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The project area is located on the east side of Calcasieu Lake
and west of Gibbstown Bridge and Highway 27.

This project is on Project Priority List (PPL) 18.

The Cameron-Creole Freshwater Introduction sponsors include:

Keep up with this project and other CWPPRA projects on the project page.

Classification of Marshes

Marsh is a type of wetland that is continually flooded with water. Marshes can be found both on the coast or inland. Most of the water present is due to surface water; however, some groundwater also fills this wetland area.

Marshes can be divided into two main categories: non-tidal and tidal.

Non-tidal Marshes:

  • Most widely distributed and productive wetlands in North America
  • Occur along the boundaries of lakes, streams, rivers and ponds
  • Mostly freshwater, but some are brackish or alkaline
  • Beneath these wetlands lie highly organic soils
  • You might spot cattails, lily pads, reeds, and an array of waterfowl in this wetland
  • Alleviate flood damage and filter surface runoff

Tidal Marshes:

  • Found along protected coastlines and impacted by ocean tides
  • Present along the Gulf of Mexico
  • Some are freshwater or brackish, mostly saline
  • Provide shelter and nesting sites for migratory fowl
  • Covered by smooth cordgrass, spike grass, and salt meadow rush
  • Slow down shoreline erosion

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Freshwater Wetlands

Freshwater habitats come in many forms ranging from glaciers to lakes, rivers, and wetlands. These freshwater ecosystems represent less than one percent of the planet’s surface while supporting over 100,000 species including but not limited to fish, frogs, worms, crawfish, and birds and mammals nesting and feeding in wetland vegetation. While serving as habitat for a large number of animals, freshwater wetlands are also home to a variety of plant types. Cattails are a common sight around freshwater lakes and marshes and help in maintaining a healthy ecosystem by filtering runoff as it flows into lakes and serving as a protectant against shoreline erosion. Floating plants, such as duckweed, are a favorite food for many ducks and geese that populate the area.

Freshwater wetlands may stay wet year-round or evaporate during the dry season. Freshwater habitats are some of the most endangered habitats in the world. Human development, agriculture, and pollution are leading factors that put the availability of freshwater at risk. Saltwater intrusion is another underlying factor interrupting the natural conditions of water quality. These impacts have extreme consequences for our freshwater biodiversity, economy, and our well-being. Louisiana’s freshwater wetlands along the coast and other areas are disappearing at a high rate. The Coastal Wetlands Planning, Protection, and Restoration Act implements projects in an effort to preserve freshwater ecosystems.

 

Wetland Crustacean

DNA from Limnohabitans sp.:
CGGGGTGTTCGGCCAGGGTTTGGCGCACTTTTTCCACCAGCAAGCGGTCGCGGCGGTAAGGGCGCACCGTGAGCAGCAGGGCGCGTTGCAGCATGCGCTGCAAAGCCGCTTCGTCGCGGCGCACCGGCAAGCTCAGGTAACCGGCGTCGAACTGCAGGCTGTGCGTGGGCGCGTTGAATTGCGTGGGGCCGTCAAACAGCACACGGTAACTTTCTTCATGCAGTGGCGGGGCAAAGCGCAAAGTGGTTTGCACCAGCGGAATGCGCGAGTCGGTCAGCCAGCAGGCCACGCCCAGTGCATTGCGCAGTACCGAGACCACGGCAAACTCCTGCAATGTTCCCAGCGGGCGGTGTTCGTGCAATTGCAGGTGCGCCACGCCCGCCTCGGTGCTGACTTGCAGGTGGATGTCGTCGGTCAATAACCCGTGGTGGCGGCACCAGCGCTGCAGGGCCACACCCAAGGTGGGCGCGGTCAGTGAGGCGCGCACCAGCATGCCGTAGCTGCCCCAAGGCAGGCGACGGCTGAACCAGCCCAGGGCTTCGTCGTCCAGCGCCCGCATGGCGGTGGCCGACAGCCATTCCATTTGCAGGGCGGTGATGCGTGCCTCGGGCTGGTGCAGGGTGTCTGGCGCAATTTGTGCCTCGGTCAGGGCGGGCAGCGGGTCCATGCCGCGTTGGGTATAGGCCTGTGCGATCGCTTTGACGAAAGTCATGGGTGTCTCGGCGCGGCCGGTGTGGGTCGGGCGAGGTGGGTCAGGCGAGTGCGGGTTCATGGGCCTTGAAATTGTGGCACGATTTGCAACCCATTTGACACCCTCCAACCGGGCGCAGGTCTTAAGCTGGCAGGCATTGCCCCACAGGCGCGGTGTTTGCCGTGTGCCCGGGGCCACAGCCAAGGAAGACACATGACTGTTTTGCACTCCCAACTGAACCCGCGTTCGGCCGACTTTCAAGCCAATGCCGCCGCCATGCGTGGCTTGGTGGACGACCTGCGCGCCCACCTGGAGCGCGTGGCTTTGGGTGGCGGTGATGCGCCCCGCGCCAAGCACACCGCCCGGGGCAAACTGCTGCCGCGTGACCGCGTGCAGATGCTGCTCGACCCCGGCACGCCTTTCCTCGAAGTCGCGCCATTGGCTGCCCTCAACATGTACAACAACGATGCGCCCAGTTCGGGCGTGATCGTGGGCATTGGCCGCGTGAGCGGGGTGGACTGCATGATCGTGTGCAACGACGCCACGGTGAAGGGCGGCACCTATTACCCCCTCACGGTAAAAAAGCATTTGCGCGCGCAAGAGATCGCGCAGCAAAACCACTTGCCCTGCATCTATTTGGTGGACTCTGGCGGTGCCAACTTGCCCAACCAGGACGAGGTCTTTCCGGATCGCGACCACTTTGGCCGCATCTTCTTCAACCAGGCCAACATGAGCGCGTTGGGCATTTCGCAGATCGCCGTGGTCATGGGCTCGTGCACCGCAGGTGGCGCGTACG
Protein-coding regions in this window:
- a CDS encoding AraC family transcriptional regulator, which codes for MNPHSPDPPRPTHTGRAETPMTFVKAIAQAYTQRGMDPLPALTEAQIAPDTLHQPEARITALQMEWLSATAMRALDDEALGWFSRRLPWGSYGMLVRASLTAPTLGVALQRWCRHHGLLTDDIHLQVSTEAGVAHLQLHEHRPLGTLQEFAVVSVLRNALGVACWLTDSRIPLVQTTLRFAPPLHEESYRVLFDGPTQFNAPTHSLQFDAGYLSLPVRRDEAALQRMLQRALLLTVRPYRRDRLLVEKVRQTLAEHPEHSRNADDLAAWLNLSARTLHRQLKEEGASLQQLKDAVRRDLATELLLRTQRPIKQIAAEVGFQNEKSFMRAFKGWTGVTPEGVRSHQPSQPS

Crawfish

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A well-known part of Louisiana’s culture is the state’s unique cuisine and the celebrations and gatherings which surround it. During late winter and spring, Louisiana’s state crustacean, the crawfish, is at the heart of many celebrations. The crawfish, an easily recognizable icon in Louisiana’s rich history and economy, has made an important impact on the state.

The two species of crawfish harvested for commercial use are the Red Crawfish (Procambarus clarki) and White or River Crawfish (Procambarus acutus). While looking very similar, the White Crawfish has one slender and one large pincer and inhabits deeper bodies of water when compared with the Red Crawfish which has two large pincers and is commonly found in bayous, ditches, and swamps. Although the characteristic habitat location varies among the two species, most harvested boil sacks contain both Red and White Crawfish. Both species’ living environments surround wetlands and coastal regions where the aquaculture industry has skyrocketed and continues to thrive.

Crawfish are important to Louisiana’s economy, and more than 7,000 people depend directly or indirectly on the crawfish industry. Crawfish provide an abundance of jobs as they are caught by fishermen, sold, processed, distributed, and shipped, and then finally make their way to customers or onto a restaurant table. Technology has advanced the methods of harvest such that crawfish farming has developed into the largest freshwater crustacean aquaculture industry in the United States. Louisiana leads the nation in crawfish production with nearly 800 commercial fishermen harvesting from wetlands like the Atchafalaya Basin and more than 1,600 farmers harvesting in some 111,000 acres of ponds. The total impact on the Louisiana economy exceeds $300 million annually, with a combined annual yield ranging from 120-150 million pounds.

Eat more crawfish, cher!